Joseph’s interaction with his brothers is far from over. Check back in to Part 5 and we’ll learn where this leads.

When God is nowhere to be found – Characters: Joseph, Part 2

29 Oct
Photo by Brunel Johnson on Unsplash

Have you ever felt utterly alone and abandoned by your family, friends, and even by God? If so, you’re not alone. Maybe people hurt you. Maybe you made a bad choice. Maybe life turned out different from your hopes and dreams. There are many ways we can find ourselves in despair. Keep reading as our character for this week had a very similar situation in his life. There might be something helpful to you as you read his story.

In the previous post, we met 17 year old Joseph, and we learned that his family had a lot of drama, some of which seems to be his own doing. This is a blog series on Characters, people who lived in ancient Israel, people who were flawed and troubled, but people who God still used. At the conclusion of the previous post, Joseph had angered everyone in his family, including his father, who loved Joseph more than any of his other sons. The drama is about to get worse. Way worse.

As we continue the account in Genesis 37, verses 12-36, we read that Jacob sends Joseph to check on his brothers, and the brothers see this as an opportunity to vent their jealousy and hatred of Joseph, as he is far from home, from the watchful care of their father Jacob. They debate what to do, including killing Joseph, believe it or not, but the oldest, Reuben, intercedes, and they agree to kidnap Joseph and sell him into slavery.  In the process they take Joseph’s special coat, put blood from an animal on it, and give it back to their father Jacob, telling him Joseph had died. 

Imagine this experience from Joseph’s perspective.  17 years old.  Kidnapped by your brothers.  Sold into slavery.  That had to be horrible.  This is human trafficking, perpetrated by his own brothers. Imagine the darkness in Joseph’s soul.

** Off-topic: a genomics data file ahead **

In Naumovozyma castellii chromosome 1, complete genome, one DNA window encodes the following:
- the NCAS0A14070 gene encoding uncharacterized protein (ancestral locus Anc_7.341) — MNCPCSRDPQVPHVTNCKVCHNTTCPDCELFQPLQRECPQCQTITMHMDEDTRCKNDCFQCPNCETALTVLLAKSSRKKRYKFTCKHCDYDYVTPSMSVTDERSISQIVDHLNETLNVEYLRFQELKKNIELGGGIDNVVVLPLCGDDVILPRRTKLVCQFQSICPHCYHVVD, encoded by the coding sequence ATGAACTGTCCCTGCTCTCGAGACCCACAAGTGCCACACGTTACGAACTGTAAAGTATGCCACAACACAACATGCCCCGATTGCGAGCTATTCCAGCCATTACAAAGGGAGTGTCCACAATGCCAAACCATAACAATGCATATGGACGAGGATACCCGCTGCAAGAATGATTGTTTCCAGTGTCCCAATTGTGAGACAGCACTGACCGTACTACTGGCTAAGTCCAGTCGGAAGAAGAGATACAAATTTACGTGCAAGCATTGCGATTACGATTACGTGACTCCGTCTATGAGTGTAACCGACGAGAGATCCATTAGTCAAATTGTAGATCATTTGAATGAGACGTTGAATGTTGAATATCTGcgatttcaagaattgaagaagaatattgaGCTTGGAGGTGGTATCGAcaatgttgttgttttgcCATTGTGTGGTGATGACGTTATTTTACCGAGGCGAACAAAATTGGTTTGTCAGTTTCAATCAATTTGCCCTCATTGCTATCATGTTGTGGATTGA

How would this crisis have impacted Joseph?   Have you been through a crisis, a life-changing event?  It doesn’t have to be as dramatic as Joseph’s, where he was kidnapped, and sold into slavery, betrayed by his own family.  But perhaps you can think of a difficult situation that happened in your life. 

Crisis can (and should) turn us to God. 

Crisis doesn’t always turn us to God.  Crisis sometimes makes us bitter.  Angry.  Harsh. 

How has crisis affected you?

It seems important at this point to note that something is missing in chapter 37.  Scan through the chapter.  It is a glaring omission.  What, or rather who, is missing?  God.  Not a single mention of God.  Not when Joseph is dreaming.  No mention when he is with his brothers.  And nothing about God when Joseph is sold into slavery.

I find it striking that God is nowhere to be found in this part of the story.

Hold that thought, as we see how crisis affected Joseph.

We’re going to skip over chapter 38, as that is a separate story.  Go to chapter 39 where the story of Joseph picks up.

We learn right away in Chapter 39 that a significant change has occurred in Joseph’s life.  Slave traders take him to Egypt where we meet Potiphar, one of the Egyptian King Pharoah’s officials, and Potiphar buys Joseph.  So a physical change has taken place as Joseph is far from home in a new land.  But there is a spiritual change as well.  Look who is mentioned in verse 2.  God is with Joseph, and Joseph prospered.  The Lord gives Joseph success in all he does. 

Back up with me a moment.  Think about all that Joseph has gone through.  I wish I could know if something changed in Joseph while he was in the hands of the slave traders.  The text doesn’t tell us.  But the presence and blessing of God in chapter 39 is quite striking when you consider the total absence of God in chapter 37.  Could it be that Joseph went through a dark inner struggle while he was betrayed by his brothers and sold into slavery?

Did he wrestle with God like his father Jacob did, as we saw last week?  The text doesn’t tell us, but to me that is a possible explanation for the absence of God in chapter 37 and the presence of God in 39.  Also, God is faithful in our trials.  He is there.  He was always there, even when it didn’t seem like it.  Even when the circumstances don’t change, he is there.